Duck brest à l'orange was the "paparo al melarancio", the one which flew from Siena to Florence and from there to France, coming back with a richer but less tasty dressing and a new exotic name "canard à l'orange". Actually this dish, "Paparo al Melarancio", enriched the tables of the Tuscan nobles during the Renaissance when Caterina de' Medici got married to Henry II King of France. The king was followed by more than 40 cooks coming from Siena and Florence who taught the kitchen staff how to prepare crêpes, balsamella, besciamel, ice-cream, bignet, soupe à l'oignon and other tasty things.

SPICED ROAST RABBIT WITH GREEN BEAS PUDDING
This dish actually originates from "porchetta" (spiced roast pork), that is a boneless young pork stuffed with spice an, perfumed herbs which was cooked in the oven in the oven or on the spit. There are records mentioning porchetta which date back to the Middle Ages, but this is probably even more archaic. In 1813 Luigi Nardi - an erudite priest - wrote a charming operetta whose title was "Porcus Troianus", which gave evidence of the Roman origin of porchetta by quoting the classics. The rabbit is a later descendent, however it is at lest two-hundred years old.

ROAST CANNON-BONE OF CHIANINA BREED WITH POTATOES
Oxen of chianina breed were highly appraised by the Etruscans and the Romans which chose them for the triumphal parades and sacrificial rites to their deities thanks to the white colour of their coat. After 22-century rearing in Val di Chiana (from here the name of this breed), these calves, mainly used for the hard work in the fields, are now considered the most prestigious beefs in the world.

STRACOTTO WITH CHIANTI SAUCE AND POTATO FLAKES
From a research in the area of Mugello, the Medici's land, we found out an ancient recipe which reads that for luxurious lunches the best cut of beef was larded with garlic, rosemary, almonds, pine-nuts, mint and cinnamon and it was cooked in the best wine of the Chianti region.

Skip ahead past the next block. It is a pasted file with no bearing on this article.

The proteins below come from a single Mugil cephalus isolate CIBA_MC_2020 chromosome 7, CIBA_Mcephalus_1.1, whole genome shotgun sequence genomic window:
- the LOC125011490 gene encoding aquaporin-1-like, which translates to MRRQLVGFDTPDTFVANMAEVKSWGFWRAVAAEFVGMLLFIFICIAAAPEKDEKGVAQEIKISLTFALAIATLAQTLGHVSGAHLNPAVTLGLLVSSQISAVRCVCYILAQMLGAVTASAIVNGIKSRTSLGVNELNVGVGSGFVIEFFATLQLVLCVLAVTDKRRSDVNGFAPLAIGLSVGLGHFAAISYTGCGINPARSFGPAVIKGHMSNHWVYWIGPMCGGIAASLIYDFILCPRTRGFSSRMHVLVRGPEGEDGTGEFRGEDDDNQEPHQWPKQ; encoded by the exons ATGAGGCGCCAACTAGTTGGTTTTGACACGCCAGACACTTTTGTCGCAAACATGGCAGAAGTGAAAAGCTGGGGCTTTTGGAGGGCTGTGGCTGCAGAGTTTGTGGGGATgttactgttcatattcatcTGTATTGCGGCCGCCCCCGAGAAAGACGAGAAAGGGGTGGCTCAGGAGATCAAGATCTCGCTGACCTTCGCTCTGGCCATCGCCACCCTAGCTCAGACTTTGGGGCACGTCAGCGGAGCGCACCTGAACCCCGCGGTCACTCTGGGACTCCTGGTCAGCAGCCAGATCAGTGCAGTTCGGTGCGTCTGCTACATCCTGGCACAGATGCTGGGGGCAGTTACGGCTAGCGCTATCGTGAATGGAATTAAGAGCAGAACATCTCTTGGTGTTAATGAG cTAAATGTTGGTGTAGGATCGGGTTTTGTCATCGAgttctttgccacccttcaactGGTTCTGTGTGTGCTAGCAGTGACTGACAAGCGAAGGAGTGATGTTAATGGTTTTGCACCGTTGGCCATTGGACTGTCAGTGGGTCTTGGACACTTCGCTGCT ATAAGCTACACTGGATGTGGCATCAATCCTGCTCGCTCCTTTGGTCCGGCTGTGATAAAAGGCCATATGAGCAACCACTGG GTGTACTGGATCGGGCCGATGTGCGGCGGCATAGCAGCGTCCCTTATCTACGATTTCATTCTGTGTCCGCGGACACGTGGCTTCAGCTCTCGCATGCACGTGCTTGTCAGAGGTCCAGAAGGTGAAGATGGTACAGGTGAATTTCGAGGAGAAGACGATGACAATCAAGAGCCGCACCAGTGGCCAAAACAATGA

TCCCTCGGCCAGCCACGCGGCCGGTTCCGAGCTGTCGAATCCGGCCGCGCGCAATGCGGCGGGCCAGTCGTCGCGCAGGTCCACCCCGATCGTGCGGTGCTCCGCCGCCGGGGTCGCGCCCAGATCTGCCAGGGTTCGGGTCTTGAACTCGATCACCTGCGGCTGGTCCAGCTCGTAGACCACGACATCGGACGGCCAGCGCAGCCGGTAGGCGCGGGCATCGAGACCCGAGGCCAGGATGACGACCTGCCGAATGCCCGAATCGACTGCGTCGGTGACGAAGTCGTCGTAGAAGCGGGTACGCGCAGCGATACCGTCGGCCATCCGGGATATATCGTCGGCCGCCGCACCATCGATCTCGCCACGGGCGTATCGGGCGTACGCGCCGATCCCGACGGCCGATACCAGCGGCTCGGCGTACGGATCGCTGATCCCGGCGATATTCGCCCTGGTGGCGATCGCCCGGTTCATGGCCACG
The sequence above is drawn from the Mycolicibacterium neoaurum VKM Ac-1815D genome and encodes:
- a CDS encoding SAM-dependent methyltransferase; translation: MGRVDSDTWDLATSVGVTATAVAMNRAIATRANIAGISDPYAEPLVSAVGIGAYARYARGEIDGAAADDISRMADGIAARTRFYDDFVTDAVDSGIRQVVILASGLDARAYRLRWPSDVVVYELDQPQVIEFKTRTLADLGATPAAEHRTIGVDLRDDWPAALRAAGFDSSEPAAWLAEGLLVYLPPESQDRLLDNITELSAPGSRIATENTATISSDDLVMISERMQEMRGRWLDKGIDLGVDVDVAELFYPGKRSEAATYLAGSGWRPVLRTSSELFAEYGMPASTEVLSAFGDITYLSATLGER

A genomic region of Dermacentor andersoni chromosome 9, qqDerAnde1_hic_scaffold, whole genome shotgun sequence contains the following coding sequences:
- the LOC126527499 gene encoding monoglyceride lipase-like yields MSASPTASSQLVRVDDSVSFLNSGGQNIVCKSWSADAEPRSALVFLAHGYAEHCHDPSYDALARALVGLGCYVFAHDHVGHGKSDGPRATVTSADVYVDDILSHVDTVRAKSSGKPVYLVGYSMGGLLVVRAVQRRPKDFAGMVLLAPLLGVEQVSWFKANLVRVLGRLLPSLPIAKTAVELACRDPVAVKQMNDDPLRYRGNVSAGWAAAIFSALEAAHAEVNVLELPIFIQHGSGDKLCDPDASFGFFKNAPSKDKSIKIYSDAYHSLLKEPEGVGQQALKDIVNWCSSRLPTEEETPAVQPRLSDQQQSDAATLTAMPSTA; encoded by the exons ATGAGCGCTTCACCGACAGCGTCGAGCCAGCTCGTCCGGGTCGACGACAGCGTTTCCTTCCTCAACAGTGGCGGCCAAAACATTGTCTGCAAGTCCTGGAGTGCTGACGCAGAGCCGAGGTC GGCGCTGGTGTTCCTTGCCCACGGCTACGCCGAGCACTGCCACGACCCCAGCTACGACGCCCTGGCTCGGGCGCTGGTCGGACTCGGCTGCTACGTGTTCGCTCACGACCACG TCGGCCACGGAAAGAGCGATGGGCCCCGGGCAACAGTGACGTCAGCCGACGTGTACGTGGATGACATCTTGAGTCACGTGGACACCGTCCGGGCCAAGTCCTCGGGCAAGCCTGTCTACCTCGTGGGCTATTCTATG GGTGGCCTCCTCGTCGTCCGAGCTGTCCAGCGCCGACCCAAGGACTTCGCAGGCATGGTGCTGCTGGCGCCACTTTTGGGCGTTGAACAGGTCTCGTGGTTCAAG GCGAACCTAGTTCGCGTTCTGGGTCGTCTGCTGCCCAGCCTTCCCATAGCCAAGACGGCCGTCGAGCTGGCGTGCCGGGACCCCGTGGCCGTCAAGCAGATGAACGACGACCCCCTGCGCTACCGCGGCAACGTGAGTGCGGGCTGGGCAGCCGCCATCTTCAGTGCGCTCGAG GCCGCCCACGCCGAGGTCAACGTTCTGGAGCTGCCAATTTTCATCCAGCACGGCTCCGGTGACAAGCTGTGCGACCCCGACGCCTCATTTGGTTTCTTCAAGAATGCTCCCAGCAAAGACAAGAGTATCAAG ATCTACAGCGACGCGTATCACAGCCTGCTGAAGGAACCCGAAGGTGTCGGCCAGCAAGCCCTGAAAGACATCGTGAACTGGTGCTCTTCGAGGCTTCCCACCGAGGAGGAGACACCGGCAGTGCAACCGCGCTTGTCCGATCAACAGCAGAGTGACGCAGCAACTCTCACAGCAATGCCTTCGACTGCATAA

SIRLOIN OF "CINTA" SENESE" WITH HERBS AND VEGETABLE PUDDING
"Cinta Senese" is a breed of pigs with a long history as proved by the XI and XII-century frescoes of Sienese school showing animals with a white stripe similar to present Cinta breed. Excellent grazing breed, these pigs, which mainly live in the wild state, have a striking maternal attitude and a great suckling ability. One- year-old males can weigh even more than 150 kilos and females more than 140 Kg. They have remarkable fat quantity and quality especially the dorsal fat is highly appreciated by the producers of "lardo di Colonnata". A consortium - Consorzio della Compagnia della Cinta Senese - was created to protect and promote this breed.

MARIA'S GOAT-CHEESES
Maria De Dominicis shares a gorgeous and fairy place in the Land of Etruscans with a nice flock of goat. Together with her husband and her daughter, they make cheese, and precisely goat-cheese: fresh, small and white cheeses which, besides the aroma of raw milk, pick up herbal notes, with the perfume of Crete Senesi, and the fascination / strength of passion.

 

CAKES IN TUSCANY

"…Cakes and pastries in Florence kept their simple and rough characteristics till the end of the XVI century, when a group of Lombardi arrived to the town and began making pasticci, offelle, sfogliate, and other pastries made of eggs, butter, milk, sugar and honey. Before that time, there were only some ancient memories of pies stuffed with donkey meat which Malatesta gave as a present to his friends during the siege of Florence when famine was spreading and there was a great food shortage, especially meat …" ( Pellegrino Artusi - "La scienza in cucina e l'arte di mangiar bene").

 

We will be pleased to have you at the Locanda and experience with you the essence of our traditions. Together we will have the opportunity to prepare your dinner and become acquainted with the world of Tuscan wine, olive oil and cheese by tasting a selection of products or visiting those producers who have considered quality as the main goal of their life. (see activities)